Poverty programs working | Aug. 8, letter
'War on poverty' not sustainable
The letter writer seems to think the more money we throw at the problem of poverty in America the less poverty there will be. She is among millions of well-intentioned voters who act out of compassion without reason. The numbers on many programs under the so-called "war on poverty" are simply not sustainable.
As recently as 2012, 49.1 percent of American homes were receiving some sort of government assistance. That staggering figure is a dark harbinger of where we are heading if the giveaways continue without serious means to eliminate the need for them.
Programs vital to helping those who can't provide for themselves are in danger because of fraud in giveaways that are more politics than passion. The EBT program is for food staples only, not cash in your pocket and beer in the cooler. I was taught that if I abused a privilege, I would likely lose it.
I am not without compassion for my fellow man and donate annually to respectable charities. The war on poverty is not one of compassion, but of economics and moral responsibility. Until we begin treating it as such, the numbers will continue to climb on the negative side.
When are we going to address the real issues leading to the escalating need: babies having babies, single-parent homes, high school dropout rates the highest of any developed nation, plus an overall sense of entitlement?
The idealistic trill of "from those who have to those who have not" has not freed our nation's poor but has made them captive of government. Taking from the producers to supply the nonproducers is a road map to a nation of Detroits.
Dennis Roper, Clearwater
New pier moves city forward Aug. 4, editorial
Let there be light
One of the most important elements of the new pier is the spectacular light show the LED computerized system provides. The lighting system can be constantly changed to reflect the season or display wonderful artistic expression on a grand scale.
The new pier at night has the potential of being a major art destination worldwide with strong community appeal that constantly excites. This important LED element needs to be broadcast to the community because most people seem unaware.
Think of the Vancouver Port, the Sydney Opera House and the St. Louis Gateway Arch. The citizens of St. Petersburg must not let this fabulous opportunity pass.
Ed Oelschlaeger, St. Petersburg
State allowed high rates | Aug. 9, PolitiFact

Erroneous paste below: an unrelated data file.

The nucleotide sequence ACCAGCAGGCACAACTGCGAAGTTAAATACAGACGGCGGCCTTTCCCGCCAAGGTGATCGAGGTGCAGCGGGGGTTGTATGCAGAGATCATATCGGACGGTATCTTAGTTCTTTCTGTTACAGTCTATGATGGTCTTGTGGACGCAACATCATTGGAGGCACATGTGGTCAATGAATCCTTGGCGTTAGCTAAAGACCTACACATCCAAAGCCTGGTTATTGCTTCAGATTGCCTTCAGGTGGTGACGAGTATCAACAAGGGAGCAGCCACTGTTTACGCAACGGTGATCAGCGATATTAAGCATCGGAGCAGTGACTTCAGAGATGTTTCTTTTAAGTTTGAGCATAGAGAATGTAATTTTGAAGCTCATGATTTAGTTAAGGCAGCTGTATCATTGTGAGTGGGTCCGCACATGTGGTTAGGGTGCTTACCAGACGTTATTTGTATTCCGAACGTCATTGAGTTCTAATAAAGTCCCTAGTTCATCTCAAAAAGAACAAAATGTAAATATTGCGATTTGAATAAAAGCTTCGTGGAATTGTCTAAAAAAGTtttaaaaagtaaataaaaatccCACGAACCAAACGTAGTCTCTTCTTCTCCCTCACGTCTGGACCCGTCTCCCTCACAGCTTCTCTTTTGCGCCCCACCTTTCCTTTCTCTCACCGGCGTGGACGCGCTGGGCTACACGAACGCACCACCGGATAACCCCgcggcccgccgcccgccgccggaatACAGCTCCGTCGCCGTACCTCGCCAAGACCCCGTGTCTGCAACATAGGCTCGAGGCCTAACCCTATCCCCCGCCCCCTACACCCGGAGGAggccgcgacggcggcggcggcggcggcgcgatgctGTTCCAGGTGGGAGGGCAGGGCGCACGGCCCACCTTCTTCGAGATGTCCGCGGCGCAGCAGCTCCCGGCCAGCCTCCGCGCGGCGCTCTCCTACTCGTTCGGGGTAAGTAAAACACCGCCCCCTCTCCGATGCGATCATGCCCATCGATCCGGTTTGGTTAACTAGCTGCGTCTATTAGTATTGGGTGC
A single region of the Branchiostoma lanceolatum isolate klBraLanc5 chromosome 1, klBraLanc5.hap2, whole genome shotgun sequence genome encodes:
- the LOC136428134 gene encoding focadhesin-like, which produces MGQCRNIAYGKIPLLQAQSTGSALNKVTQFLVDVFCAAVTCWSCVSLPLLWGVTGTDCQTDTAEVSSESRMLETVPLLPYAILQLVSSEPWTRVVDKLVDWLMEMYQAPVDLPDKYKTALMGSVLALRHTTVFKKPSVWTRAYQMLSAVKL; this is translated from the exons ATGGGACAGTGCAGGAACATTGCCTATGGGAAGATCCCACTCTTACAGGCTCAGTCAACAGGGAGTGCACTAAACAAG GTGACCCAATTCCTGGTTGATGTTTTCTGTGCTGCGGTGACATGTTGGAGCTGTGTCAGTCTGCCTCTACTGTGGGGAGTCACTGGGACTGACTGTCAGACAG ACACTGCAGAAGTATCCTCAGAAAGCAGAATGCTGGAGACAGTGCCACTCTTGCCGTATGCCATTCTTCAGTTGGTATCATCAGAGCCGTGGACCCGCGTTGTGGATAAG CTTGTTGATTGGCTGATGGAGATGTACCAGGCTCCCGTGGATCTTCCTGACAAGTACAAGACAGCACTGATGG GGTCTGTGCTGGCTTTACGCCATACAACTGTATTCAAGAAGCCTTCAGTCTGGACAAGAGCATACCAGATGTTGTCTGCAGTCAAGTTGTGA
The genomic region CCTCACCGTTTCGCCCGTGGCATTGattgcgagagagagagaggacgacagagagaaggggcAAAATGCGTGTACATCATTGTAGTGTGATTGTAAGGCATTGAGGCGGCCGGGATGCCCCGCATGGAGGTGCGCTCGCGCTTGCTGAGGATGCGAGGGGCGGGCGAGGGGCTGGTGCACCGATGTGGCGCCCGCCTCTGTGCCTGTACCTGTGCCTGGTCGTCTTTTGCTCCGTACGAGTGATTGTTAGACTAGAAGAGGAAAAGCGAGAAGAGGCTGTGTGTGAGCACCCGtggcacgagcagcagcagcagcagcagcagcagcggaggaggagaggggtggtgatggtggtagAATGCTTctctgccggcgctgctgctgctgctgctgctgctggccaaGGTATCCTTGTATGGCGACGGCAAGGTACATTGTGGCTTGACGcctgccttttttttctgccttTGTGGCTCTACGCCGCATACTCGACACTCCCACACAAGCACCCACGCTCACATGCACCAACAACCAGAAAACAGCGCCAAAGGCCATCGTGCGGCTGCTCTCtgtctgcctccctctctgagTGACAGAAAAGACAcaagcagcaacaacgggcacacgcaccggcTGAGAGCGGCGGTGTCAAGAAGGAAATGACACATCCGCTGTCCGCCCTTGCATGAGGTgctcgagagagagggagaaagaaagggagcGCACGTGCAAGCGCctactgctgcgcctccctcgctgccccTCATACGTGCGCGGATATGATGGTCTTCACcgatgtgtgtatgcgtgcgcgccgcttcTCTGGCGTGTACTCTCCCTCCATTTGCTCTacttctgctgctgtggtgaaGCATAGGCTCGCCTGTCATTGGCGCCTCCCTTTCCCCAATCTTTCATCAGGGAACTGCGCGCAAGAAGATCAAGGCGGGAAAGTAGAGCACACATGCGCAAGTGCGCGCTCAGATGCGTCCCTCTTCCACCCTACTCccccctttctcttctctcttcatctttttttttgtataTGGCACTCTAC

After reading how Florida Insurance Commission Kevin McCarty did nothing to assist the low-income people of the state by negotiating lower rates for them when the Affordable Care Act goes into effect, I wonder why he has that position and what he does during his other working hours. Other state insurance commissioners negotiated rates with insurance companies, but ours didn't even give it a "college try." Was he just taking a nap with his head down on his desk?
First Gov. Rick Scott wanted to accept the money from the federal government to cover the poorest of our citizens, but no, House Speaker Will Weatherford and Senate President Don Gaetz said that was not a good idea. Now we have McCarty not doing his job.
Weatherford said he will address the "stand your ground" law in hearings, but he put Rep. Matt Gaetz in charge, who has already said he's not changing a word of it.
It has finally made it through my thick skull that we have more of a "do-nothing" Legislature than the federal government. If this is a government "of the people and by the people," where are all "my people" who are outraged by this exhibition of poor state management?
Stand up and be counted; it is the only way we can make changes. Start yelling and maybe they will hear you in Tallahassee, that is unless they are all taking naps at their desks.
Rosanne Paris, Palm Harbor
If today's headline and related article did not make your blood boil, then I say you deserve to pay the consequences of our legislators' actions.
I, on the other hand, am infuriated by their selfish and ignorant decisions based solely (apparently) on their dislike for the president. Their behavior reminds me of the typical playground bully. It shouldn't matter what your political leanings are — we, the people of Florida, have again been left "holding the bag," which is going to cost us more money while our elected officials sit content with some of the best health insurance (provided by us) at little or no cost (paid by us). Why should they worry? It's time for a real change.
K. Sanford, Dunedin
Letters | Aug. 8
Voters roused to action
After reading Thursday's letters, I see that more and more voters are realizing that the real problem with our state government is our elected officials. The party in power is not there to govern; they are there for their own personal gain.
I hope more voters see that we, not campaign funds, have the power to elect legislators. If we all do our part, we can make the changes needed for all the people in Florida.
Richard Gentile, Tampa
Put limits on federal snooping Aug. 5, editorial
Keeping the public safe
I'm all for civil liberties. I'm also for knowing I'm safe. It seems like there are trade-offs to achieve every goal. Where I live it's illegal to have open fires in your backyard. Is that an infringement on my freedom? Maybe. But I still think it's a pretty good idea.
I don't care if the NSA is watching my emails or Web surfing activity. Whoever gets stuck with that is going to die of boredom. Same with my phone activity.
If that monitoring prevents another tragedy like what happened in Benghazi, or the World Trade Center or the Boston Marathon, I'm all for it.
"Black box"-type devices are being incorporated into new vehicle design. This is a great idea. Accident causes will no longer be a forensic puzzle to solve by weeks of analysis. If you drive like a lunatic, maybe a bit of monitoring is a good idea.
Jeff Cutting, Brandon